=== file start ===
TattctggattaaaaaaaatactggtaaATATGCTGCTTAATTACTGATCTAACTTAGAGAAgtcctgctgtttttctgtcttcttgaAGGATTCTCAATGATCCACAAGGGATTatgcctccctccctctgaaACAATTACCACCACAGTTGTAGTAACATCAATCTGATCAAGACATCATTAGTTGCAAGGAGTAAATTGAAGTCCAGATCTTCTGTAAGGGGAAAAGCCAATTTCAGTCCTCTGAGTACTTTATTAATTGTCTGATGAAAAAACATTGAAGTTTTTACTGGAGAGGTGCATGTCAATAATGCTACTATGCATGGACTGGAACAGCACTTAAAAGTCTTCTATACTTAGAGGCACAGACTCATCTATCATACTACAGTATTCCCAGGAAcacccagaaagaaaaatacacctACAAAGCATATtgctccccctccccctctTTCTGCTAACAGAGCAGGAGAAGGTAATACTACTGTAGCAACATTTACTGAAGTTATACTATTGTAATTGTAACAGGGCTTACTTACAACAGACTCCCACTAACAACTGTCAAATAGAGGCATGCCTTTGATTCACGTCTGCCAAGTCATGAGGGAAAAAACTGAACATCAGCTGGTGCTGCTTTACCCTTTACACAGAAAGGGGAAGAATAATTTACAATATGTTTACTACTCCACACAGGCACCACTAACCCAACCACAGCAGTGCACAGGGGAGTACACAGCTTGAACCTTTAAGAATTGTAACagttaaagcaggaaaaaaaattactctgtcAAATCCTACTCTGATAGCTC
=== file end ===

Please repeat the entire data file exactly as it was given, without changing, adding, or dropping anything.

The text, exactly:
TattctggattaaaaaaaatactggtaaATATGCTGCTTAATTACTGATCTAACTTAGAGAAgtcctgctgtttttctgtcttcttgaAGGATTCTCAATGATCCACAAGGGATTatgcctccctccctctgaaACAATTACCACCACAGTTGTAGTAACATCAATCTGATCAAGACATCATTAGTTGCAAGGAGTAAATTGAAGTCCAGATCTTCTGTAAGGGGAAAAGCCAATTTCAGTCCTCTGAGTACTTTATTAATTGTCTGATGAAAAAACATTGAAGTTTTTACTGGAGAGGTGCATGTCAATAATGCTACTATGCATGGACTGGAACAGCACTTAAAAGTCTTCTATACTTAGAGGCACAGACTCATCTATCATACTACAGTATTCCCAGGAAcacccagaaagaaaaatacacctACAAAGCATATtgctccccctccccctctTTCTGCTAACAGAGCAGGAGAAGGTAATACTACTGTAGCAACATTTACTGAAGTTATACTATTGTAATTGTAACAGGGCTTACTTACAACAGACTCCCACTAACAACTGTCAAATAGAGGCATGCCTTTGATTCACGTCTGCCAAGTCATGAGGGAAAAAACTGAACATCAGCTGGTGCTGCTTTACCCTTTACACAGAAAGGGGAAGAATAATTTACAATATGTTTACTACTCCACACAGGCACCACTAACCCAACCACAGCAGTGCACAGGGGAGTACACAGCTTGAACCTTTAAGAATTGTAACagttaaagcaggaaaaaaaattactctgtcAAATCCTACTCTGATAGCTC